Community understanding of respondent-driven sampling in a medical research setting in Uganda: Importance for the use of RDS for public health research

Nicky McCreesh, Matilda Nadagire Tarsh, Janet Seeley, Joseph Katongole, Richard G. White

Research output: Contribution to journalArticlepeer-review

7 Citations (Scopus)


Respondent-driven sampling (RDS) is a widely-used variant of snowball sampling. Respondents are selected not from a sampling frame, but from a social network of existing members of the sample. Incentives are provided for participation and for the recruitment of others. Ethical and methodological criticisms have been raised about RDS. In this study RDS was used to recruit male household heads in rural Uganda. We investigated community members’ understanding and experience of the method, and explored how these may have affected the quality of the RDS survey data. Our findings suggest that because participants recruit participants, the use of RDS in medical research may result in increased difficulties in gaining informed consent, and data collected using RDS may be particularly susceptible to bias due to differences in the understanding of key concepts between researchers and members of the community.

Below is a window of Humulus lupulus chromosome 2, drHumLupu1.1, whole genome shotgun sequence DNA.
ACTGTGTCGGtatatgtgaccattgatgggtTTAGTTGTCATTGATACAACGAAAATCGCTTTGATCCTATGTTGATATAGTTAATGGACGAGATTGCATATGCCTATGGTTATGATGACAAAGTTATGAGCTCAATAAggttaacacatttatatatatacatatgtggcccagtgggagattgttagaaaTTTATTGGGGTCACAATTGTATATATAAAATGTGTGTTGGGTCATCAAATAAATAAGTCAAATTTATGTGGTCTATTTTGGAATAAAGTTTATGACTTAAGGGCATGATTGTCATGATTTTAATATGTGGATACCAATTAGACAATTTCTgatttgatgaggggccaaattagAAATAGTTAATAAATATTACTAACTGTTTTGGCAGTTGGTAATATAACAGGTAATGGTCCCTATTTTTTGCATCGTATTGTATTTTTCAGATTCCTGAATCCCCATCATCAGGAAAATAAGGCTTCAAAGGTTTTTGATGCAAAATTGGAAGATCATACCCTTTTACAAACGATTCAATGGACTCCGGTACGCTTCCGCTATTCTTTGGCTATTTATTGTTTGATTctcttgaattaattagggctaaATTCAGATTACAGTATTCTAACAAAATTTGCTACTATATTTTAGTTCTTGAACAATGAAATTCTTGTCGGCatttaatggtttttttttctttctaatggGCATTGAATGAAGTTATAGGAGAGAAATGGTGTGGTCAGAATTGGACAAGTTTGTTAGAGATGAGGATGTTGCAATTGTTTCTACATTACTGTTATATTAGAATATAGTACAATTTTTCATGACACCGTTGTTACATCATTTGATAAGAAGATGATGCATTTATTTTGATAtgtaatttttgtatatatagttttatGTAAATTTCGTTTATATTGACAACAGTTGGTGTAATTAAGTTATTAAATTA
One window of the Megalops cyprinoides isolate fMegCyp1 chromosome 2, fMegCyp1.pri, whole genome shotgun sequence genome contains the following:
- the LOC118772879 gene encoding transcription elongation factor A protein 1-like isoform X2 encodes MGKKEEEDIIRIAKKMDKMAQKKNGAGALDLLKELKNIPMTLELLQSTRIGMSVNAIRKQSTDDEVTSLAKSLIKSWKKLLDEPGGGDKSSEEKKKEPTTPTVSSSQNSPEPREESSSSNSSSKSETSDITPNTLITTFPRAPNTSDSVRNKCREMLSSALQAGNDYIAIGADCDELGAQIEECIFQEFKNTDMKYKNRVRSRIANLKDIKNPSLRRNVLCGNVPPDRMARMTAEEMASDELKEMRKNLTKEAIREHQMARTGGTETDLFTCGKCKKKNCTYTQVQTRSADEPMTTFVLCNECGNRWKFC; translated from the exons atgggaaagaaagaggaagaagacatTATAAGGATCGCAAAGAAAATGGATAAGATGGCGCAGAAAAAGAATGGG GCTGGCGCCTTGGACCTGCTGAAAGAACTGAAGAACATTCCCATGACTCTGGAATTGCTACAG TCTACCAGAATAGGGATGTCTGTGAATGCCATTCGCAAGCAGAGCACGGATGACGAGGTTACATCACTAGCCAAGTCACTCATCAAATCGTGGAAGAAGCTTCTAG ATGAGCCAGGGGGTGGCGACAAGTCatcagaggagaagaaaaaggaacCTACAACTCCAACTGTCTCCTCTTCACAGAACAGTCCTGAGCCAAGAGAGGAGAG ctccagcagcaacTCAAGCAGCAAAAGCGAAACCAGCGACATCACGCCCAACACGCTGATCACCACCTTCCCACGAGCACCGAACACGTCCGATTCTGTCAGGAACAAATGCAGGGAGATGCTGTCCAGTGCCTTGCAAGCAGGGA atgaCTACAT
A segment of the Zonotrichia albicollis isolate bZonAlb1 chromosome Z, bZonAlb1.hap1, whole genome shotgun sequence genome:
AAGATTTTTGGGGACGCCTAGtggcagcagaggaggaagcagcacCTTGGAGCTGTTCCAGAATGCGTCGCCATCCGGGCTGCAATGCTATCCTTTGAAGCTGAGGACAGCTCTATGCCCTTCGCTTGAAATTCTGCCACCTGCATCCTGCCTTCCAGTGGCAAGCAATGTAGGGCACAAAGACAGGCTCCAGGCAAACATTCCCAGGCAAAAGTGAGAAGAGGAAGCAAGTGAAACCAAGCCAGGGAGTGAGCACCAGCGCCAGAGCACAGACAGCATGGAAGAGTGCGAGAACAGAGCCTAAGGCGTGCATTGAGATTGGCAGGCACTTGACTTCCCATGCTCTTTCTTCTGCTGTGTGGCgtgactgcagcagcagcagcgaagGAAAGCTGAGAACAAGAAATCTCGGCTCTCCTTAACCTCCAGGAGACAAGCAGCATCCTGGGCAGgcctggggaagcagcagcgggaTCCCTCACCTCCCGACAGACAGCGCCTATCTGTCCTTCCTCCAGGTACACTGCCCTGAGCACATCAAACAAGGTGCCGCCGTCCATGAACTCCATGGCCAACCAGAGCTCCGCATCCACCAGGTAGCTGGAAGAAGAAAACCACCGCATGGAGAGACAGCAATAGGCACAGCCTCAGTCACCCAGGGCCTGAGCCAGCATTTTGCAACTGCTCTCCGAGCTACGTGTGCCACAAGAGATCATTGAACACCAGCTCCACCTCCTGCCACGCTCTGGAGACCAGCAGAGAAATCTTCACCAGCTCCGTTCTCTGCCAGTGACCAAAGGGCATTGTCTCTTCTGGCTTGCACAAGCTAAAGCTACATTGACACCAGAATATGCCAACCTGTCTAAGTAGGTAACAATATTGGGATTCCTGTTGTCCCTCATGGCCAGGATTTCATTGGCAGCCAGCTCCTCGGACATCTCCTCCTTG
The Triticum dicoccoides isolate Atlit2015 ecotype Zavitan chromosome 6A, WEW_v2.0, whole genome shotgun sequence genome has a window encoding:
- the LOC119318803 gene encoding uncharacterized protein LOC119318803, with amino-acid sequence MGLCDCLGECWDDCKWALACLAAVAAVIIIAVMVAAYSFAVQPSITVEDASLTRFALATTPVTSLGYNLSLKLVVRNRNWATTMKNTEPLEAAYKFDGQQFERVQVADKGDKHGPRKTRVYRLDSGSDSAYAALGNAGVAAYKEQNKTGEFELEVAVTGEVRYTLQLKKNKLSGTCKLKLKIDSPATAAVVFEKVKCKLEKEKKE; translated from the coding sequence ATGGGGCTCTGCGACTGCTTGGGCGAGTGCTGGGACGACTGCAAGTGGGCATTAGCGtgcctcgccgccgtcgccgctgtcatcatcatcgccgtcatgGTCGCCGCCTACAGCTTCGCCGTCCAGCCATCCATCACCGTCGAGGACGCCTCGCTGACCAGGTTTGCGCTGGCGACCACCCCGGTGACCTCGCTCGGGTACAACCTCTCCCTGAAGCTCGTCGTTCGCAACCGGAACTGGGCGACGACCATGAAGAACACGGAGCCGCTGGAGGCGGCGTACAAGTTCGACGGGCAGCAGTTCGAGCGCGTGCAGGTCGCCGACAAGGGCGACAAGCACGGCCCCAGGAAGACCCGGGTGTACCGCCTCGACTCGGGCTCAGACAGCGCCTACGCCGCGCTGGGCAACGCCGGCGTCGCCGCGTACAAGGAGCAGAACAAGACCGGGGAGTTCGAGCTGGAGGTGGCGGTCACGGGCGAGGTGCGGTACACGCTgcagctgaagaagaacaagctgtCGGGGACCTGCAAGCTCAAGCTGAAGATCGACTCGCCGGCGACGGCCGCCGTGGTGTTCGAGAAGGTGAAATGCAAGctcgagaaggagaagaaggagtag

Original languageEnglish
Pages (from-to)269-284
JournalInternational Journal of Social Research Methodology
Issue number4
Early online date27 Feb 2012
Publication statusPublished - 2013

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